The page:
Is Bendigo next up for a roof?

A roof for Bendigo sheep yards edges closer

Sales
NEW ROOF: Horsham's new roof was opened in late 2020. The 23,400-square metre roof was constructed at a cost of $3.498 million.

NEW ROOF: Horsham's new roof was opened in late 2020. The 23,400-square metre roof was constructed at a cost of $3.498 million.

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Extreme heat policy works at Bendigo as a roof garners support.

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The sheep and lamb pens at the Bendigo Livestock Exchange could be about to join the many other saleyards with a roof.

Last year the Horsham Regional Saleyards was roofed and it was announced that Corowa's yards in NSW would receive funding for a roof and other works.

The Bendigo saleyard operators recently enacted its extreme heat policy when temperatures were forecast to hit 42 degrees for its Monday sale day.

Bendigo Stock Agents Association president Richard Leitch said the heat rules meant the sale started an hour earlier at 8.30am and the yarding was capped at 15,000.

Mr Leitch said the rules worked well with the sale completed and everyone out of the yards by 11am.

The temperature reached 41 degrees at 2.30pm.

He said there were not many sheep remaining at that time and those that were were relaxed.

He said the key on extreme heat days was to get the sheep off concrete as soon as possible.

But he believed Bendigo definitely needed a roof - "not only for animals but people as well".

"We can be in the yards for 18 to 19 hours," he said.

He believed a lot of stakeholders were in favour of a roof installation.

Saleyard manager Andrew McCulloch said there was a council policy designed around fire danger ratings.

Mr McCulloch said the rules stated that if a Code Red day was forecast for Monday by 9am on Friday before the sale then the sale would be cancelled.

He said that provided stakeholders with a clear policy that everyone understood and adhered to.

The recent provisions used were outside that policy, but were enacted after consultation and feedback from stakeholders.

"We knew that if we capped the sale then we could get the sale done in one pass and get the sheep into delivery pens on soft flooring and water," he said.

"The stock were handling the conditions perfectly fine."

He said the decisions taken in terms of operation and strategic direction of the saleyards were made in consultation with stakeholders.

The council had commissioned an operational review of the 44,000-square metre facility but it had been delayed by the COVID-19 pandemic.

It was expected to be completed within three months.

It looked at infrastructure, threats and opportunities as well as sale-day procedures.

In the midst of that review a petition was circulating calling for construction of a roof to be fasttracked.

Mr McCulloch said it would be a significant piece of infrastructure and a "fairly significant" cost.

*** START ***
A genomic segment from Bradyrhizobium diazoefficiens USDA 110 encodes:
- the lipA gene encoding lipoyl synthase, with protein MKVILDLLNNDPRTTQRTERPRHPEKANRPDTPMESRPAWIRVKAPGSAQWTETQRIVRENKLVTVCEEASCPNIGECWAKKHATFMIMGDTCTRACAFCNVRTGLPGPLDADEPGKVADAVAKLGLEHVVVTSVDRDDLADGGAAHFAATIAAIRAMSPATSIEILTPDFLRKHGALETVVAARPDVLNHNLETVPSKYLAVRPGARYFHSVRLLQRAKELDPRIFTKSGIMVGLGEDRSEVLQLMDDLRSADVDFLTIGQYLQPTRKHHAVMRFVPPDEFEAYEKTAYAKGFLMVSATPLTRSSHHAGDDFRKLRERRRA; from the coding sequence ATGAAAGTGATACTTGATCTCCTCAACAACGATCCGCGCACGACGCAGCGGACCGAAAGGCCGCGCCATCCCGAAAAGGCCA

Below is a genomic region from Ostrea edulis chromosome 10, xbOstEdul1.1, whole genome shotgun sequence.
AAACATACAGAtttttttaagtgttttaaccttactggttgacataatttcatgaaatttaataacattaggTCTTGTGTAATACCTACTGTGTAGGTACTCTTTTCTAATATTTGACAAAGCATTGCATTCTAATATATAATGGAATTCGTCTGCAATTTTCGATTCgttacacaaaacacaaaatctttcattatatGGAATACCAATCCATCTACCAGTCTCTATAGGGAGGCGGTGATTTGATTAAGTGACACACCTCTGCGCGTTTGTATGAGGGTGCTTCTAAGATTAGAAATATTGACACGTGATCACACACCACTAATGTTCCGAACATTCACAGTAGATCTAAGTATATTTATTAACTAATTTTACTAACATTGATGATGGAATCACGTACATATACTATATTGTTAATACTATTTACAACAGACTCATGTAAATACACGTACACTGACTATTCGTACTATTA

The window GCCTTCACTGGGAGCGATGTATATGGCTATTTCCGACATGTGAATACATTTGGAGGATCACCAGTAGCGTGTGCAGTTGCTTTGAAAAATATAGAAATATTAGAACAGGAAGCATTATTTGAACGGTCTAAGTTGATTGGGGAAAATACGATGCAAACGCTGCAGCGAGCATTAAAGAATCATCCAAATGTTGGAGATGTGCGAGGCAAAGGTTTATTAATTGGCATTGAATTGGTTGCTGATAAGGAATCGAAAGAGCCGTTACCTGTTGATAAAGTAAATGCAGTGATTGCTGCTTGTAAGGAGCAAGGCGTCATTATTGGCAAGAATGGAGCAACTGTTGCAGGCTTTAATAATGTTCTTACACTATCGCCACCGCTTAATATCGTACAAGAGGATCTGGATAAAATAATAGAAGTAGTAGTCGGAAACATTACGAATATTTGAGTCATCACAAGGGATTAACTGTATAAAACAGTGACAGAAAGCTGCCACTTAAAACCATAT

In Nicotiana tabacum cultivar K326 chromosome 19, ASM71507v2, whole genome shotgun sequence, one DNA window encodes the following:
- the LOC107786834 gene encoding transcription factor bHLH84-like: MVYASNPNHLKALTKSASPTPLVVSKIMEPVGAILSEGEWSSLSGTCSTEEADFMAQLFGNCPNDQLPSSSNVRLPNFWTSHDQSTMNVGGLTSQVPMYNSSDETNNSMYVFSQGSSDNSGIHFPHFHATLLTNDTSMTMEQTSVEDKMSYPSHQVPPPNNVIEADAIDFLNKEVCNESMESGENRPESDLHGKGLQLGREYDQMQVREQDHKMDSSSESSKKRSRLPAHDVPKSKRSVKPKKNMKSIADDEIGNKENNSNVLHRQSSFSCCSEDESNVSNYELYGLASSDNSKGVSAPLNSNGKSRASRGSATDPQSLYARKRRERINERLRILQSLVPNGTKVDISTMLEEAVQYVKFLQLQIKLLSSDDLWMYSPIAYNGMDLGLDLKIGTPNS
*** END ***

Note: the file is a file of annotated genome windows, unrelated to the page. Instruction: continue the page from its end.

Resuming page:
"There isn't a person at the yards that isn't supportive of a roof," he said.

"We just have to see what the review identifies and how we can try to deliver on all the feedback.

"In the next few months as the review is delivered it will give us a really great path forward as to what our priorities are and how we will achieve them.

"I expect a roof to be a significant part of that review."

Mr McCulloch said the net benefit to livestock from having a roof had never been questioned.

He said the facility followed the animal welfare guidelines that covered saleyards and depots.

Australian Livestock Saleyards Association executive officer Mark McDonald said heat policies had been on the association's radar for a number of years.

Mr McDonald said the existing animal welfare standards included extreme weather events, but focused on animals and was "a bit subjective".

There was no national or state-based standard in terms of human occupational health and safety for saleyards.

ALSA's policy was that individual saleyard operators should make their own decisions and plans relating to those issues.

"We encourage each yard to have a policy," he said.

Welfare legislation

The welfare of animals in Victoria was protected by the Prevention of Cruelty to Animals Act 1986 (POCTA Act), Agriculture Victoria Program Manager Livestock Welfare Compliance, Rachael Holmes, said.

She said under the POCTA Act, it was an offence of cruelty for an owner or person in charge of livestock to not provide proper and sufficient shelter and water.

Victoria's animal welfare Codes of Practice made under the Act, as well as the Australian Animal Welfare Standards and Guidelines-Land Transport of Livestock, provided guidance on what was required to manage extreme heat for livestock, including stock at saleyards and during transport.

Ms Holmes said the Code of Welfare of Animals at Saleyards stated that animals should be protected from weather extremes.

Providing shade or cooling systems in holding facilities in hot climates was desirable and watering facilities should be provided in all receival yards, and in any other yards or pens where animals may be held for more than 12 hours.

In October the Corowa saleyards received $9.2 million in NSW government funding for infrastructure upgrades and the installation of new technology.

The plans included a roof over the existing facilities to protect livestock, staff and visitors from extreme weather conditions.

At Horsham its new roof was opened in late 2020.

The 23,400-square metre roof cost $3.498 million to build and install.

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